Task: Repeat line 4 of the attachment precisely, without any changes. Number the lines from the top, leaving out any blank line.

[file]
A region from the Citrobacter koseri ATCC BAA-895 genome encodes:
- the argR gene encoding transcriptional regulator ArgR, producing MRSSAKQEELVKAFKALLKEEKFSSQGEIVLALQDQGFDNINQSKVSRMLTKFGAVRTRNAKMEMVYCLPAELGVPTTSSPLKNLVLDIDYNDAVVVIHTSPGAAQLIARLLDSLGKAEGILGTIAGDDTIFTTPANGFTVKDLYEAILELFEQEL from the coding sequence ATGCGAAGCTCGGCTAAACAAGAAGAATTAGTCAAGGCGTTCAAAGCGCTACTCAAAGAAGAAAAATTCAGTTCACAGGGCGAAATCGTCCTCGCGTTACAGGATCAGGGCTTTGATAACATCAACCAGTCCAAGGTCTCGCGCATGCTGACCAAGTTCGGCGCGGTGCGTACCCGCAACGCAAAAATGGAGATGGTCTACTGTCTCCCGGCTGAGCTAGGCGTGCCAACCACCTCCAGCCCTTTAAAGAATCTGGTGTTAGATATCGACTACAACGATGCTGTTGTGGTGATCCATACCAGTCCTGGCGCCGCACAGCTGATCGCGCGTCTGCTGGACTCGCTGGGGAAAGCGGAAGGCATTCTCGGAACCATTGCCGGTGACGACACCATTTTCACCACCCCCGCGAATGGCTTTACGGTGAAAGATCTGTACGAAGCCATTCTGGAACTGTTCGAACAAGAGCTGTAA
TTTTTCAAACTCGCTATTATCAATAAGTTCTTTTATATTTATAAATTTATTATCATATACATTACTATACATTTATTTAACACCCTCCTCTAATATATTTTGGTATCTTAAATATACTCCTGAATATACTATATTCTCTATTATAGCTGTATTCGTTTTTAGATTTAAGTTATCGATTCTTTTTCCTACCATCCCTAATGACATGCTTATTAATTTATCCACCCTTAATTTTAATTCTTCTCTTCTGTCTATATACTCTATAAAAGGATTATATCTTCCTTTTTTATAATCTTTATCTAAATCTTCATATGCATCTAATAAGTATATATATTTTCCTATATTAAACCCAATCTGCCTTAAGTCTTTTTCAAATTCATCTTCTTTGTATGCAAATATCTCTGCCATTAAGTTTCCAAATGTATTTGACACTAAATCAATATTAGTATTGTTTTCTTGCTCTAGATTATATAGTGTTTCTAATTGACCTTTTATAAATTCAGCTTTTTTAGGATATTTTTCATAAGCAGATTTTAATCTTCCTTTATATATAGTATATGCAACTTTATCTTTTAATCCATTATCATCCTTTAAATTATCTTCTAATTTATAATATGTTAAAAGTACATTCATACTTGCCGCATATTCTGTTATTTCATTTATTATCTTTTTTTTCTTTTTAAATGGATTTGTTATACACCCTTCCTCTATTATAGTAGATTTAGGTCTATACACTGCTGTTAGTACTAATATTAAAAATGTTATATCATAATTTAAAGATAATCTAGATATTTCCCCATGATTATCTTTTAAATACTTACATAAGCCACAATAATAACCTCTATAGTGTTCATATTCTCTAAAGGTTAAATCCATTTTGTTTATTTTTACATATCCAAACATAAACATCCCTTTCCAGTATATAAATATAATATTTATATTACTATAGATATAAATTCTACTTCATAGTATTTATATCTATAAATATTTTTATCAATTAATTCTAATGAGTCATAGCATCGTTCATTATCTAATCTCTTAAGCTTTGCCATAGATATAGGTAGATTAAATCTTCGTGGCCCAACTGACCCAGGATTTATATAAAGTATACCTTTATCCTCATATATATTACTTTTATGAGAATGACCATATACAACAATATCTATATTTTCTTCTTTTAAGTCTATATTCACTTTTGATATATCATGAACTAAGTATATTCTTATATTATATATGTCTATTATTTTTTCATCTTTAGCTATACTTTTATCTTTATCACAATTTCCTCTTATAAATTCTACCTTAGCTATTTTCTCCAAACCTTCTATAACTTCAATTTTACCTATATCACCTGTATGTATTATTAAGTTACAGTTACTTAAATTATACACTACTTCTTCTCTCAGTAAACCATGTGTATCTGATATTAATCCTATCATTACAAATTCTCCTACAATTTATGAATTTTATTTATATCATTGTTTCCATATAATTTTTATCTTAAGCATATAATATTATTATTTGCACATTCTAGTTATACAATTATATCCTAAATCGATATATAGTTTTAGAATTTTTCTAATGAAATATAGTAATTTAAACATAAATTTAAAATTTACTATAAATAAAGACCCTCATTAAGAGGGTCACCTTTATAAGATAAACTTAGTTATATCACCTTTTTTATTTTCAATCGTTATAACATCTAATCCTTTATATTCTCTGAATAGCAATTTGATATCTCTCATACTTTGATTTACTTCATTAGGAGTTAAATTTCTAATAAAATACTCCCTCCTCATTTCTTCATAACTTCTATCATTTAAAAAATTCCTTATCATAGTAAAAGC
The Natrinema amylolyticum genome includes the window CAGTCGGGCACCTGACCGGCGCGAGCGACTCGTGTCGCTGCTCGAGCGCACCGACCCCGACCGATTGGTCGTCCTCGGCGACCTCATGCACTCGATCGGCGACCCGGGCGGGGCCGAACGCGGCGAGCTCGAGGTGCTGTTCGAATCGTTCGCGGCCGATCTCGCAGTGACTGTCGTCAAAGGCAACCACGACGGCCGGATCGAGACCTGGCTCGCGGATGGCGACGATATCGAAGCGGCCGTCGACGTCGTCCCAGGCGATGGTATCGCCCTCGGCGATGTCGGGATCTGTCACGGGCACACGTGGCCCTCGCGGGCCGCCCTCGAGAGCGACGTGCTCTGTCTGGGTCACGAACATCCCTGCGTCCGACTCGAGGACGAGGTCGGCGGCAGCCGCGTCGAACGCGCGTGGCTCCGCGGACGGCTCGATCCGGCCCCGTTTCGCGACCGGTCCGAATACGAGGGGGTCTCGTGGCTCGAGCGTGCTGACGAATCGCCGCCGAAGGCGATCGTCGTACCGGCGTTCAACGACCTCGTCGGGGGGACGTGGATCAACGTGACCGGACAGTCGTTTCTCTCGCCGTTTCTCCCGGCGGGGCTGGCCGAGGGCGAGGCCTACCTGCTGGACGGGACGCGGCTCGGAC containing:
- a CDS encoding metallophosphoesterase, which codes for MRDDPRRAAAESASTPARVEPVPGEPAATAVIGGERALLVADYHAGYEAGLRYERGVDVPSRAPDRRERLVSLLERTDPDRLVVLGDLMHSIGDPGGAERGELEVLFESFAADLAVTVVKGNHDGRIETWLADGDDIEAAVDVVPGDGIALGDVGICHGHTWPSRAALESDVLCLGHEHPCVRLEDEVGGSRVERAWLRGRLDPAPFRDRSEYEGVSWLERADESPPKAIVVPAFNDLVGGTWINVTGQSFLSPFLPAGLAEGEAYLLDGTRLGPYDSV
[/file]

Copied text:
The Natrinema amylolyticum genome includes the window CAGTCGGGCACCTGACCGGCGCGAGCGACTCGTGTCGCTGCTCGAGCGCACCGACCCCGACCGATTGGTCGTCCTCGGCGACCTCATGCACTCGATCGGCGACCCGGGCGGGGCCGAACGCGGCGAGCTCGAGGTGCTGTTCGAATCGTTCGCGGCCGATCTCGCAGTGACTGTCGTCAAAGGCAACCACGACGGCCGGATCGAGACCTGGCTCGCGGATGGCGACGATATCGAAGCGGCCGTCGACGTCGTCCCAGGCGATGGTATCGCCCTCGGCGATGTCGGGATCTGTCACGGGCACACGTGGCCCTCGCGGGCCGCCCTCGAGAGCGACGTGCTCTGTCTGGGTCACGAACATCCCTGCGTCCGACTCGAGGACGAGGTCGGCGGCAGCCGCGTCGAACGCGCGTGGCTCCGCGGACGGCTCGATCCGGCCCCGTTTCGCGACCGGTCCGAATACGAGGGGGTCTCGTGGCTCGAGCGTGCTGACGAATCGCCGCCGAAGGCGATCGTCGTACCGGCGTTCAACGACCTCGTCGGGGGGACGTGGATCAACGTGACCGGACAGTCGTTTCTCTCGCCGTTTCTCCCGGCGGGGCTGGCCGAGGGCGAGGCCTACCTGCTGGACGGGACGCGGCTCGGAC containing: